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After you have made global corrections to tone and color using the techniques you have learned so far in this course, there is still often a need to work small, to make local tonal corrections and one way to do that is to use the Dodge and Burn tools. Professionals used to shy away from these tools because to be honest, they didn't work very well. But in Photoshop CS4, these tools have gotten a makeover and they are much better, so they are worth taking a look at. The Dodge and Burn tools are located over here in the Toolbox. Like their namesakes in the traditional wet dark room, the Dodge tool is used to lighten local areas and the Burn tool to darken local areas.
I am going to select the Dodge tool and then I'll come up and look at the Options bar. The Range feature allows me to choose whether the Dodge tool is going to affect Midtones, Shadows or Highlights. I will start with Midtones and I can always come up here and change to Highlights or Shadows if I need to. The Exposure field determines the strength of the effect of the Dodge tool. I think it's a good idea to start with a lower exposure and then you can build up an effect with multiple strokes of the Dodge tool. To change the number in the Exposure field, you can scrub over the Exposure label, you can use the Exposure slider or the way that I like to do it is to use keyboard shortcuts as I'm working in the image.
To change the Exposure in multiples of 10, you can just press one digit, so if I wanted a 30% exposure, I would press 3 and if I wanted a 50% exposure I would press 5 and if I wanted 45% I would press 4 and 5. So that's a quick way to change Exposure as you work. I am also going to make sure that Protect Tones is checked. This is the secret to making the tool work better in Photoshop CS4 and it's particularly important to have Protect Tones checked if you are working on skin tones like this.
Now I'm going to go over to the Layers panel. The big downside of the Dodge and Burn tools is that they are not nondestructive. In other words, if I use the tools on this image layer, the pixels on this layer will be permanently changed. So in order to preserve the original, I suggest making a duplicate of the image layer before you use the Dodge and Burn tools. Yes, it will make the document bigger, but at least it will preserve your original image. To make a copy of this layer, I'm going to hold down the Ctrl key and click on the layer on a Mac or Right-click on a layer on a PC and choose Duplicate Layer. I'll click OK and I work on that selected Background copy layer.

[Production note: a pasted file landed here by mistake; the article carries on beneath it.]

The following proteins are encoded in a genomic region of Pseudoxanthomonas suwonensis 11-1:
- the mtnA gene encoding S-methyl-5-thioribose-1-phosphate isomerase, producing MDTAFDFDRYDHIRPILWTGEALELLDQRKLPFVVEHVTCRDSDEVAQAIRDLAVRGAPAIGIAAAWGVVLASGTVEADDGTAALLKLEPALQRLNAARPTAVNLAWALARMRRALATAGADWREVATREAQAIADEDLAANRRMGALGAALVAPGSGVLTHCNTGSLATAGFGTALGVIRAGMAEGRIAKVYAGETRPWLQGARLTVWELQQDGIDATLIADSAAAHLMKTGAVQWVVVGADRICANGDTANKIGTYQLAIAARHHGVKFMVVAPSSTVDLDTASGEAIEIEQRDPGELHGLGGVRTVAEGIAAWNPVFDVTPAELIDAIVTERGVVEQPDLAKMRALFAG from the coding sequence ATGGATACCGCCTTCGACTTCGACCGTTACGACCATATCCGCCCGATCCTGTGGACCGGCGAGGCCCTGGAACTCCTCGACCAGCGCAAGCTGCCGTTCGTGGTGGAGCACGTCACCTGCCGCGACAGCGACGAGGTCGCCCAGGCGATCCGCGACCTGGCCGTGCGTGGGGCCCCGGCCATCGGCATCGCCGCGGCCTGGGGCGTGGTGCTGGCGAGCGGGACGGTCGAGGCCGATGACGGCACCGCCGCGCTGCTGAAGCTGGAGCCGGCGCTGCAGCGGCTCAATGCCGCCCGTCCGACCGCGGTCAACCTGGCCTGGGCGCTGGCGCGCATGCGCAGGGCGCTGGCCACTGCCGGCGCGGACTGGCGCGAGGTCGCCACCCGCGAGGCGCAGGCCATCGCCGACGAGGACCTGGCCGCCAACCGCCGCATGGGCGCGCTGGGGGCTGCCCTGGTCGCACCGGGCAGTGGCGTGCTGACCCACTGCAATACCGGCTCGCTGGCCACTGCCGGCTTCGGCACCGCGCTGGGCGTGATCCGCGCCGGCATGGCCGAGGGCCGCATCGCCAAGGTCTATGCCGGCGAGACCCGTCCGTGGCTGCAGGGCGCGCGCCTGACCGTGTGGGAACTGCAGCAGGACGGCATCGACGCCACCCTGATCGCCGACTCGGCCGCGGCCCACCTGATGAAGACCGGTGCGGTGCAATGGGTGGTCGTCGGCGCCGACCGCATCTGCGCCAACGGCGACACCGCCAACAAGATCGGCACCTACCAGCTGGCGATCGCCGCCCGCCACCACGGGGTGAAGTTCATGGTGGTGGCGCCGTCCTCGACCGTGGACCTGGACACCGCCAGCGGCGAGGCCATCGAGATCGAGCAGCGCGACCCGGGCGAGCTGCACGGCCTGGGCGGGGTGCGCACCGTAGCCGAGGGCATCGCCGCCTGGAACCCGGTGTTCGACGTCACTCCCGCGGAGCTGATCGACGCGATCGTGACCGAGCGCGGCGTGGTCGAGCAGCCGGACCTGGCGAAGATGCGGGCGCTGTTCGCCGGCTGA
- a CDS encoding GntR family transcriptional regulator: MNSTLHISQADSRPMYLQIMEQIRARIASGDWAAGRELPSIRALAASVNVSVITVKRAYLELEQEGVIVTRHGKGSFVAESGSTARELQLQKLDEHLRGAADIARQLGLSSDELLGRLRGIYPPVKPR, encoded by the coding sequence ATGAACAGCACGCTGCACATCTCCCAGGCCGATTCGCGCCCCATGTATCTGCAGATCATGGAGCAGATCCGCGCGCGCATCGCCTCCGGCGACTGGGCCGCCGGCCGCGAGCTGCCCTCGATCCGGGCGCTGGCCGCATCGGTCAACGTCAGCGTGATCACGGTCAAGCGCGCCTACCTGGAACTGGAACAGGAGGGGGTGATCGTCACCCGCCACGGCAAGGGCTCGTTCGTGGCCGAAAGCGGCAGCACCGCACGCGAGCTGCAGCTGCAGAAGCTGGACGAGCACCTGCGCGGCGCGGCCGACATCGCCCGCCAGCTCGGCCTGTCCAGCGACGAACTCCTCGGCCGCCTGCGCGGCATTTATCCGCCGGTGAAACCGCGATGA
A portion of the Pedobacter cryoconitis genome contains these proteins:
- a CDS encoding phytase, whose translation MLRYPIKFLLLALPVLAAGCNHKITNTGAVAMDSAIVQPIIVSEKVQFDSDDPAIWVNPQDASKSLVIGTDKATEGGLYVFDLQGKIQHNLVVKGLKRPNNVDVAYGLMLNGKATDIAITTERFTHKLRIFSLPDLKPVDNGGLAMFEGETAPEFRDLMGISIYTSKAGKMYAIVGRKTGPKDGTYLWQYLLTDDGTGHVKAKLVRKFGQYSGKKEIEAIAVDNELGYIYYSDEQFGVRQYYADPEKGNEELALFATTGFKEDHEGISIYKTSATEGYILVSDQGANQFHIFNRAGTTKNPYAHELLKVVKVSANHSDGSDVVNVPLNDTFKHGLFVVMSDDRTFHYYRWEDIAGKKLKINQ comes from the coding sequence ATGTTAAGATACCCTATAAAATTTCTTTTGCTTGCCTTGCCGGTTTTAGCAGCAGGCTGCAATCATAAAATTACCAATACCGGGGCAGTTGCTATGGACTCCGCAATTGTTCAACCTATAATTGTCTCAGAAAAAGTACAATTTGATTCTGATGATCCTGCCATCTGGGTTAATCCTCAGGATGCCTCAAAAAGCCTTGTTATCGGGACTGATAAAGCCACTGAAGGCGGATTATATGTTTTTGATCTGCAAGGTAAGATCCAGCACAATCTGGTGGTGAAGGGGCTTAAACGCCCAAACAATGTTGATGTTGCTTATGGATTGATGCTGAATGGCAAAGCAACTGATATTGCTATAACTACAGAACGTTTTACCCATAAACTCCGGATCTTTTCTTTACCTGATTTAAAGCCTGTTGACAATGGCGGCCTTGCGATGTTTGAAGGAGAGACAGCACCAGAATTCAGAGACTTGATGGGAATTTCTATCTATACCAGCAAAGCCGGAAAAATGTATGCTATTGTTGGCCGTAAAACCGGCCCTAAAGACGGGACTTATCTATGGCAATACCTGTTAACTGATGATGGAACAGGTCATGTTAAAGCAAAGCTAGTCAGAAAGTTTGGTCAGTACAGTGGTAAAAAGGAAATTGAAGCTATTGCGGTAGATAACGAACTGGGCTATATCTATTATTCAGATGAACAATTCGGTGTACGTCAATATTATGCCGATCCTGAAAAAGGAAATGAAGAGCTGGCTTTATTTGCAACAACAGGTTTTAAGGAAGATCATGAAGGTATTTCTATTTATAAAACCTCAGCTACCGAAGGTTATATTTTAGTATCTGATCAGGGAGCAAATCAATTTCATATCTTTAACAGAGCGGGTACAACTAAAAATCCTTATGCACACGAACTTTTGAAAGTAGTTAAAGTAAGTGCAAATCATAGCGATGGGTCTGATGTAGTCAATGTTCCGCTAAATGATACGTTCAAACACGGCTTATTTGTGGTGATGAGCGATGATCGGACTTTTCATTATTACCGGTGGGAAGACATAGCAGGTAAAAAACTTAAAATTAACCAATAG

Now I'm going to move the tool into the image. I can resize the brush by using the right bracket key to make it bigger or the left bracket key to make it smaller and I can hold down the Shift key and press the left bracket key to make sure I have a soft brush. I would like to lighten this dark area under the model's eye, so I'm just going to click and drag over that area, I can do that a couple of times to increase the effect. I might do the same here in the corner of her eye and under her brow. I can also use this tool lighten eye color.
So I can come over the iris of her eye here and click and if I do that a few times, accumulatively lighten her eye. If I think I have gone a little bit too far, I'll press Command+Z on my keyboard. That's Ctrl+Z on a PC keyboard. Now I'm going to give the Burn tool a try. I'll go back over to the Burn and Dodge tool space in the Toolbox, click there and I'll choose the Burn tool. Up in the Options bar, I have the same options that I had for the Dodge tool. I'm going to lower the Exposure to maybe 40% and I'm going to try using this tool to darken her lipstick. So I'll just come over the model's lips and I'll click and drag to make them a bit darker.
If I come up to her eyes and I use the left bracket key to make the brush small, I can make her eye makeup darker. It's already pretty dark, so I'm not going to do too much there. So you can use the Burn tool to emphasize features in a portrait like this one. You can also use it to direct the viewer's attention toward the lighter parts of the image by darkening the corners, which is sometimes called vignetting. I'll do a little bit of that in this portrait by moving up to one of the corners and making my brush bigger and then I'll just swipe it across her forehead a little bit, maybe here on this hot spot, over on her ear, down her cheek and down her neck.
When I'm done with my local corrections with this tool, I can get a before and after view by going over to the Layers panel and clicking the eye icon on the Background copy layer. So this is how I started a few minutes ago and this is where I am now. Some subtle changes, but significant ones. Remember that the Dodge and Burn tools aren't just for portraits like this. You can try them out anywhere that you need to make a local correction to tonal values. Unfortunately, this is not a nondestructive tool. So if you prefer to work nondestructively, which I really do recommend, please listen to the next movie where I'm going to show you how to Dodge and Burn on a neutral separate layer.
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